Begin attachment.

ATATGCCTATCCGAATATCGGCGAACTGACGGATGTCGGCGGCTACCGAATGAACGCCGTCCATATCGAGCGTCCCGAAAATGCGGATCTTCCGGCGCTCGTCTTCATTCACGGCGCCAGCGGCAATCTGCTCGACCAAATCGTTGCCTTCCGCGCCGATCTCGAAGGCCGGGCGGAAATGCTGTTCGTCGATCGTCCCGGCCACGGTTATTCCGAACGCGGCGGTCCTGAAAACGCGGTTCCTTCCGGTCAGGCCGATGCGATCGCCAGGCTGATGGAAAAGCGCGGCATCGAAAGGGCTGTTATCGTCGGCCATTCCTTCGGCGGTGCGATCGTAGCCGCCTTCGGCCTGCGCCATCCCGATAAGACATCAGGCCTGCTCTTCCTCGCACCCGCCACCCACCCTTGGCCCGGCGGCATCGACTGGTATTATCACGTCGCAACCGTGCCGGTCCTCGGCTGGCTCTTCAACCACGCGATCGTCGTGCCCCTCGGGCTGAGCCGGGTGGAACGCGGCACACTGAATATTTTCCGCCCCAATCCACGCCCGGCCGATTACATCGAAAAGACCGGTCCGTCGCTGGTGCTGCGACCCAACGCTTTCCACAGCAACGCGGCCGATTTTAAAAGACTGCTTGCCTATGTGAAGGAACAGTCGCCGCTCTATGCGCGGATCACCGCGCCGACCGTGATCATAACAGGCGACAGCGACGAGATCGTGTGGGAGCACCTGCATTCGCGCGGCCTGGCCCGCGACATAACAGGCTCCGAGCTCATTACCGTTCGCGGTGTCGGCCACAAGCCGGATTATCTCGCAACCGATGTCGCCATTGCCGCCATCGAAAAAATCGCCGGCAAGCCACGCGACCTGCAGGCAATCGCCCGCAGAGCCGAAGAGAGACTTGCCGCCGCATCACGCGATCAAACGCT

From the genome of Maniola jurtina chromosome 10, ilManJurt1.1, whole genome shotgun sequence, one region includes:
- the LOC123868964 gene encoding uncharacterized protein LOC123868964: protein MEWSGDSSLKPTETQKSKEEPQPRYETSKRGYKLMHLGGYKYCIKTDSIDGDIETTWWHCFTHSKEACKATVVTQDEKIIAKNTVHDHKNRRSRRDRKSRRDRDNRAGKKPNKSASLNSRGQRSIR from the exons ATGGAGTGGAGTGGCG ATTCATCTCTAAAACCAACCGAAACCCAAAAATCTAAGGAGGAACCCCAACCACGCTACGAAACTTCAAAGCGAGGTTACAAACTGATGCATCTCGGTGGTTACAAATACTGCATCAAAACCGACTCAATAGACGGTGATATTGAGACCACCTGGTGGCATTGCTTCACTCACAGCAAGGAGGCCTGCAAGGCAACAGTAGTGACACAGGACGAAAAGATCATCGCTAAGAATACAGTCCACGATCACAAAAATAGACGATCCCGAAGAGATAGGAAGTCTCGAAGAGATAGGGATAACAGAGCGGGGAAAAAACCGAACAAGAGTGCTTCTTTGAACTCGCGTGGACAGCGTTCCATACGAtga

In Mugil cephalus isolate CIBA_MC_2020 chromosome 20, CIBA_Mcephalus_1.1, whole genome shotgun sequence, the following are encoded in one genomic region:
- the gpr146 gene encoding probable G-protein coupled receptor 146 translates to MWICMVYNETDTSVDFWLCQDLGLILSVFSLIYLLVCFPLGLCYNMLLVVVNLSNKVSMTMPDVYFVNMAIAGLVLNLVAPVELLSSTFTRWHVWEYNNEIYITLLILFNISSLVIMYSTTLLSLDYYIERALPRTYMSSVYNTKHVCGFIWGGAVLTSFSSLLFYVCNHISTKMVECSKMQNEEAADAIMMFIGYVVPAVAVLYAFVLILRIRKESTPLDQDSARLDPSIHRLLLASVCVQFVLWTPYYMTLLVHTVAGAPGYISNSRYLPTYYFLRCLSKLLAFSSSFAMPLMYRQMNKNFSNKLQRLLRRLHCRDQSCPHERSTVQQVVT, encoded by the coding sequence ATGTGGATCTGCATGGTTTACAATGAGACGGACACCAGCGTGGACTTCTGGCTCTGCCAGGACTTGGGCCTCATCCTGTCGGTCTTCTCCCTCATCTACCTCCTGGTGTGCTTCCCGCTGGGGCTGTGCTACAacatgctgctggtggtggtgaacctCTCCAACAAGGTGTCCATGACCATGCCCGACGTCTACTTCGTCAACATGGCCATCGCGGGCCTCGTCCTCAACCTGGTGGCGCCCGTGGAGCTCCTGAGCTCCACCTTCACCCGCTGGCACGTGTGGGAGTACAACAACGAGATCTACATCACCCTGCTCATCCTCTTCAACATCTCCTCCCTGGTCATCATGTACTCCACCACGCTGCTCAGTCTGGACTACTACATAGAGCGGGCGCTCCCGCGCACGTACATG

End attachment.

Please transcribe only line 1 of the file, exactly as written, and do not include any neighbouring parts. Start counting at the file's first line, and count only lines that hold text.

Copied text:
ATATGCCTATCCGAATATCGGCGAACTGACGGATGTCGGCGGCTACCGAATGAACGCCGTCCATATCGAGCGTCCCGAAAATGCGGATCTTCCGGCGCTCGTCTTCATTCACGGCGCCAGCGGCAATCTGCTCGACCAAATCGTTGCCTTCCGCGCCGATCTCGAAGGCCGGGCGGAAATGCTGTTCGTCGATCGTCCCGGCCACGGTTATTCCGAACGCGGCGGTCCTGAAAACGCGGTTCCTTCCGGTCAGGCCGATGCGATCGCCAGGCTGATGGAAAAGCGCGGCATCGAAAGGGCTGTTATCGTCGGCCATTCCTTCGGCGGTGCGATCGTAGCCGCCTTCGGCCTGCGCCATCCCGATAAGACATCAGGCCTGCTCTTCCTCGCACCCGCCACCCACCCTTGGCCCGGCGGCATCGACTGGTATTATCACGTCGCAACCGTGCCGGTCCTCGGCTGGCTCTTCAACCACGCGATCGTCGTGCCCCTCGGGCTGAGCCGGGTGGAACGCGGCACACTGAATATTTTCCGCCCCAATCCACGCCCGGCCGATTACATCGAAAAGACCGGTCCGTCGCTGGTGCTGCGACCCAACGCTTTCCACAGCAACGCGGCCGATTTTAAAAGACTGCTTGCCTATGTGAAGGAACAGTCGCCGCTCTATGCGCGGATCACCGCGCCGACCGTGATCATAACAGGCGACAGCGACGAGATCGTGTGGGAGCACCTGCATTCGCGCGGCCTGGCCCGCGACATAACAGGCTCCGAGCTCATTACCGTTCGCGGTGTCGGCCACAAGCCGGATTATCTCGCAACCGATGTCGCCATTGCCGCCATCGAAAAAATCGCCGGCAAGCCACGCGACCTGCAGGCAATCGCCCGCAGAGCCGAAGAGAGACTTGCCGCCGCATCACGCGATCAAACGCT